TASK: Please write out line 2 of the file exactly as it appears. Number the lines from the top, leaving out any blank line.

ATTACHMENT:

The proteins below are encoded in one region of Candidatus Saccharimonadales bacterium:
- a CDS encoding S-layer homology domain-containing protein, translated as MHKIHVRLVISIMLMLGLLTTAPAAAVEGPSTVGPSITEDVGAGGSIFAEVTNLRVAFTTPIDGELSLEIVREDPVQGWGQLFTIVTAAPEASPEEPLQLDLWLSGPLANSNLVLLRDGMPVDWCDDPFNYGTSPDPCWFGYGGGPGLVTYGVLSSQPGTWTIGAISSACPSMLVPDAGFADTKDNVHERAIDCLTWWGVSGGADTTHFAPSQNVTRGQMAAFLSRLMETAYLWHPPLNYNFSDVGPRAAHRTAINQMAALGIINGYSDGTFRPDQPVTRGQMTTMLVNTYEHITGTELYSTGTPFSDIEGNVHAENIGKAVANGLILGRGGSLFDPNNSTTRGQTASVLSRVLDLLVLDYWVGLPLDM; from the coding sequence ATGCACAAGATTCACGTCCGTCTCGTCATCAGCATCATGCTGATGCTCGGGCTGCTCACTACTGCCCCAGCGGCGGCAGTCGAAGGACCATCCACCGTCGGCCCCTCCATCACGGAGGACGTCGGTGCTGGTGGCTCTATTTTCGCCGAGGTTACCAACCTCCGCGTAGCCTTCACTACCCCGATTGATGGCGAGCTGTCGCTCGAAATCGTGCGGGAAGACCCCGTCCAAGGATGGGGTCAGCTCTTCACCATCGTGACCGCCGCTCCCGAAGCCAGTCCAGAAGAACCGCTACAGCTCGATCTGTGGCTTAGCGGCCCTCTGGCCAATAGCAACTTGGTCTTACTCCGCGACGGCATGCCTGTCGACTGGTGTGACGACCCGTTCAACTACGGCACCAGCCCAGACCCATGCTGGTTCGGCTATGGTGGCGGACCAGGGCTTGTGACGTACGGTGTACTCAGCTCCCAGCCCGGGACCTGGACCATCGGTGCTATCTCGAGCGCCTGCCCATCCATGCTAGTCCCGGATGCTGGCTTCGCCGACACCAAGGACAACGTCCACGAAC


- a CDS encoding S-layer homology domain-containing protein, translated as MHKIHVRLVISIMLMLGLLTTAPAAAVEGPSTVGPSITEDVGAGGSIFAEVTNLRVAFTTPIDGELSLEIVREDPVQGWGQLFTIVTAAPEASPEEPLQLDLWLSGPLANSNLVLLRDGMPVDWCDDPFNYGTSPDPCWFGYGGGPGLVTYGVLSSQPGTWTIGAISSACPSMLVPDAGFADTKDNVHERAIDCLTWWGVSGGADTTHFAPSQNVTRGQMAAFLSRLMETAYLWHPPLNYNFSDVGPRAAHRTAINQMAALGIINGYSDGTFRPDQPVTRGQMTTMLVNTYEHITGTELYSTGTPFSDIEGNVHAENIGKAVANGLILGRGGSLFDPNNSTTRGQTASVLSRVLDLLVLDYWVGLPLDM; from the coding sequence ATGCACAAGATTCACGTCCGTCTCGTCATCAGCATCATGCTGATGCTCGGGCTGCTCACTACTGCCCCAGCGGCGGCAGTCGAAGGACCATCCACCGTCGGCCCCTCCATCACGGAGGACGTCGGTGCTGGTGGCTCTATTTTCGCCGAGGTTACCAACCTCCGCGTAGCCTTCACTACCCCGATTGATGGCGAGCTGTCGCTCGAAATCGTGCGGGAAGACCCCGTCCAAGGATGGGGTCAGCTCTTCACCATCGTGACCGCCGCTCCCGAAGCCAGTCCAGAAGAACCGCTACAGCTCGATCTGTGGCTTAGCGGCCCTCTGGCCAATAGCAACTTGGTCTTACTCCGCGACGGCATGCCTGTCGACTGGTGTGACGACCCGTTCAACTACGGCACCAGCCCAGACCCATGCTGGTTCGGCTATGGTGGCGGACCAGGGCTTGTGACGTACGGTGTACTCAGCTCCCAGCCCGGGACCTGGACCATCGGTGCTATCTCGAGCGCCTGCCCATCCATGCTAGTCCCGGATGCTGGCTTCGCCGACACCAAGGACAACGTCCACGAAC